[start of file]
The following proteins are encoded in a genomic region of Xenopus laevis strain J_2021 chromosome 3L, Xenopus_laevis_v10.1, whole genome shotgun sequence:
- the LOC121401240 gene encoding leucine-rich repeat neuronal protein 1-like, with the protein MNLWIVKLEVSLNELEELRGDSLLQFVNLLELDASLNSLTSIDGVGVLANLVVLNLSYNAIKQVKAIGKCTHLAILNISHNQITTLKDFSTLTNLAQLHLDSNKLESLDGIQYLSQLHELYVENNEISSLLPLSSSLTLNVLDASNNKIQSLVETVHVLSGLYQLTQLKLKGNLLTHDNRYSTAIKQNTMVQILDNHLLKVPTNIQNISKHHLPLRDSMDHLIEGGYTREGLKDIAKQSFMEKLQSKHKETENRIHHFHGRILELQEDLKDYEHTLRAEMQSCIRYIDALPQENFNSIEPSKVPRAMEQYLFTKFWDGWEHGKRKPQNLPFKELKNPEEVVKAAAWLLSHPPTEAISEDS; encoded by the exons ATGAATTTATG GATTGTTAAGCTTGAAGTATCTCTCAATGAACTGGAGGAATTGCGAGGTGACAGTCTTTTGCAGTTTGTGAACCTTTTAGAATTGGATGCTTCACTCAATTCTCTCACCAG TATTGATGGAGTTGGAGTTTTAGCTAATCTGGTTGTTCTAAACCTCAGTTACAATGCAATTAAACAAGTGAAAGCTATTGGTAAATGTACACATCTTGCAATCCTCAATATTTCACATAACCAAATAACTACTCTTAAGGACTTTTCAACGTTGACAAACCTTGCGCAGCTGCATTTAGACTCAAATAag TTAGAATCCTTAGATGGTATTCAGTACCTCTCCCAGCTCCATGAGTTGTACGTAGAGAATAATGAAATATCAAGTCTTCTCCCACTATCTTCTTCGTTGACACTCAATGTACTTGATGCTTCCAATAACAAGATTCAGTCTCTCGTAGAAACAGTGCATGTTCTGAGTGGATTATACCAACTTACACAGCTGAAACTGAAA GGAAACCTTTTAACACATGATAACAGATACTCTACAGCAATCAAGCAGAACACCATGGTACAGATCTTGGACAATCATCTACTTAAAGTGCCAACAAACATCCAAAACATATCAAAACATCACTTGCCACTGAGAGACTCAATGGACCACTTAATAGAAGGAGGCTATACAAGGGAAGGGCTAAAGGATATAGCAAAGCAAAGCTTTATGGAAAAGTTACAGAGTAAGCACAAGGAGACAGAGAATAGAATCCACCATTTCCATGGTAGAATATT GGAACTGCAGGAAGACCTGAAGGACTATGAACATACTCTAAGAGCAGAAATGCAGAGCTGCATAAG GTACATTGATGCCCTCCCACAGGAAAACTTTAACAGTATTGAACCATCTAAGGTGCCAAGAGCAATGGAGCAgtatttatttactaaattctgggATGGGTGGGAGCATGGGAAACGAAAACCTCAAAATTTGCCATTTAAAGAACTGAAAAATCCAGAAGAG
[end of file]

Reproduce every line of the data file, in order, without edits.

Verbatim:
The following proteins are encoded in a genomic region of Xenopus laevis strain J_2021 chromosome 3L, Xenopus_laevis_v10.1, whole genome shotgun sequence:
- the LOC121401240 gene encoding leucine-rich repeat neuronal protein 1-like, with the protein MNLWIVKLEVSLNELEELRGDSLLQFVNLLELDASLNSLTSIDGVGVLANLVVLNLSYNAIKQVKAIGKCTHLAILNISHNQITTLKDFSTLTNLAQLHLDSNKLESLDGIQYLSQLHELYVENNEISSLLPLSSSLTLNVLDASNNKIQSLVETVHVLSGLYQLTQLKLKGNLLTHDNRYSTAIKQNTMVQILDNHLLKVPTNIQNISKHHLPLRDSMDHLIEGGYTREGLKDIAKQSFMEKLQSKHKETENRIHHFHGRILELQEDLKDYEHTLRAEMQSCIRYIDALPQENFNSIEPSKVPRAMEQYLFTKFWDGWEHGKRKPQNLPFKELKNPEEVVKAAAWLLSHPPTEAISEDS; encoded by the exons ATGAATTTATG GATTGTTAAGCTTGAAGTATCTCTCAATGAACTGGAGGAATTGCGAGGTGACAGTCTTTTGCAGTTTGTGAACCTTTTAGAATTGGATGCTTCACTCAATTCTCTCACCAG TATTGATGGAGTTGGAGTTTTAGCTAATCTGGTTGTTCTAAACCTCAGTTACAATGCAATTAAACAAGTGAAAGCTATTGGTAAATGTACACATCTTGCAATCCTCAATATTTCACATAACCAAATAACTACTCTTAAGGACTTTTCAACGTTGACAAACCTTGCGCAGCTGCATTTAGACTCAAATAag TTAGAATCCTTAGATGGTATTCAGTACCTCTCCCAGCTCCATGAGTTGTACGTAGAGAATAATGAAATATCAAGTCTTCTCCCACTATCTTCTTCGTTGACACTCAATGTACTTGATGCTTCCAATAACAAGATTCAGTCTCTCGTAGAAACAGTGCATGTTCTGAGTGGATTATACCAACTTACACAGCTGAAACTGAAA GGAAACCTTTTAACACATGATAACAGATACTCTACAGCAATCAAGCAGAACACCATGGTACAGATCTTGGACAATCATCTACTTAAAGTGCCAACAAACATCCAAAACATATCAAAACATCACTTGCCACTGAGAGACTCAATGGACCACTTAATAGAAGGAGGCTATACAAGGGAAGGGCTAAAGGATATAGCAAAGCAAAGCTTTATGGAAAAGTTACAGAGTAAGCACAAGGAGACAGAGAATAGAATCCACCATTTCCATGGTAGAATATT GGAACTGCAGGAAGACCTGAAGGACTATGAACATACTCTAAGAGCAGAAATGCAGAGCTGCATAAG GTACATTGATGCCCTCCCACAGGAAAACTTTAACAGTATTGAACCATCTAAGGTGCCAAGAGCAATGGAGCAgtatttatttactaaattctgggATGGGTGGGAGCATGGGAAACGAAAACCTCAAAATTTGCCATTTAAAGAACTGAAAAATCCAGAAGAG